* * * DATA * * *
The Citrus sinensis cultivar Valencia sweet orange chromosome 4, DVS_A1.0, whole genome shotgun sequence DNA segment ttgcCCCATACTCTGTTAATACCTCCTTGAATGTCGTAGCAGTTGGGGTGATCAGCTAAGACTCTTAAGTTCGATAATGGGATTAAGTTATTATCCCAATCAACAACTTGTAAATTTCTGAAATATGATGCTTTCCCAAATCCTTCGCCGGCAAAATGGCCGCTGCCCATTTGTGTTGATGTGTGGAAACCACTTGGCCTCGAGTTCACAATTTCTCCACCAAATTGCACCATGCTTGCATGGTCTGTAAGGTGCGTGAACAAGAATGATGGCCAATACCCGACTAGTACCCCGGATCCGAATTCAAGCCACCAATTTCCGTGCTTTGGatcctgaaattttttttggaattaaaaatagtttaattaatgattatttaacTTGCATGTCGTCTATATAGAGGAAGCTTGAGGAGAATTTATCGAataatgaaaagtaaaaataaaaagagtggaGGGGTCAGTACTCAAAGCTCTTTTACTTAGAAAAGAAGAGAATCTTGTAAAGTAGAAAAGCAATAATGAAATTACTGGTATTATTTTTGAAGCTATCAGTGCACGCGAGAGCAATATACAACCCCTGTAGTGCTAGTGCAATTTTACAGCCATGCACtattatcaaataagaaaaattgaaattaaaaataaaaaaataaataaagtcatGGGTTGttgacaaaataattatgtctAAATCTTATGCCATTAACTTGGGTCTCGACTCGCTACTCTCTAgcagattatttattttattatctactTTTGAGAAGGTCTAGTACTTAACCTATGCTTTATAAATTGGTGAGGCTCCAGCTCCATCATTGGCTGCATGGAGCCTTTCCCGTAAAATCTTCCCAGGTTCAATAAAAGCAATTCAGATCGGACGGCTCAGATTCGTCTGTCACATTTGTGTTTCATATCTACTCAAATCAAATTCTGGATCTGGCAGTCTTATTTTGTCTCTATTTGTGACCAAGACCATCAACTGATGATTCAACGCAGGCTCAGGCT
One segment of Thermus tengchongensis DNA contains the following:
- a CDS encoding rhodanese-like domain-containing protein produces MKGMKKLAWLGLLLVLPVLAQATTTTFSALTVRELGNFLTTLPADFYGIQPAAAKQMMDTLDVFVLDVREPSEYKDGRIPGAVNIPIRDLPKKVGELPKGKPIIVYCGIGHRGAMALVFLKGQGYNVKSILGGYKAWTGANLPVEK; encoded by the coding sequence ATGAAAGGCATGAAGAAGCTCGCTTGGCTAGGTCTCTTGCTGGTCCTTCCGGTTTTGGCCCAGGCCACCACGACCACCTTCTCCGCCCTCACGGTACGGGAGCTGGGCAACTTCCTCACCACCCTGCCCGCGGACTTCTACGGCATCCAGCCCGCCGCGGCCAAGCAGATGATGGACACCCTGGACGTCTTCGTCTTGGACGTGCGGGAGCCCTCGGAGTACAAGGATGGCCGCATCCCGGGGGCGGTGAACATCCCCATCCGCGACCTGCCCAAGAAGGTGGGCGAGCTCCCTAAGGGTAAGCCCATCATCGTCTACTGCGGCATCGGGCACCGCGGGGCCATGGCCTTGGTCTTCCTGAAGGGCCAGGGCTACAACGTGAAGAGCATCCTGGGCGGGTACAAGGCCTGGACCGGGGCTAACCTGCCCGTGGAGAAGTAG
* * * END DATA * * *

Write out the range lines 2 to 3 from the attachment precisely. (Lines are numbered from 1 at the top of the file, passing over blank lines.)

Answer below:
One segment of Thermus tengchongensis DNA contains the following:
- a CDS encoding rhodanese-like domain-containing protein produces MKGMKKLAWLGLLLVLPVLAQATTTTFSALTVRELGNFLTTLPADFYGIQPAAAKQMMDTLDVFVLDVREPSEYKDGRIPGAVNIPIRDLPKKVGELPKGKPIIVYCGIGHRGAMALVFLKGQGYNVKSILGGYKAWTGANLPVEK; encoded by the coding sequence ATGAAAGGCATGAAGAAGCTCGCTTGGCTAGGTCTCTTGCTGGTCCTTCCGGTTTTGGCCCAGGCCACCACGACCACCTTCTCCGCCCTCACGGTACGGGAGCTGGGCAACTTCCTCACCACCCTGCCCGCGGACTTCTACGGCATCCAGCCCGCCGCGGCCAAGCAGATGATGGACACCCTGGACGTCTTCGTCTTGGACGTGCGGGAGCCCTCGGAGTACAAGGATGGCCGCATCCCGGGGGCGGTGAACATCCCCATCCGCGACCTGCCCAAGAAGGTGGGCGAGCTCCCTAAGGGTAAGCCCATCATCGTCTACTGCGGCATCGGGCACCGCGGGGCCATGGCCTTGGTCTTCCTGAAGGGCCAGGGCTACAACGTGAAGAGCATCCTGGGCGGGTACAAGGCCTGGACCGGGGCTAACCTGCCCGTGGAGAAGTAG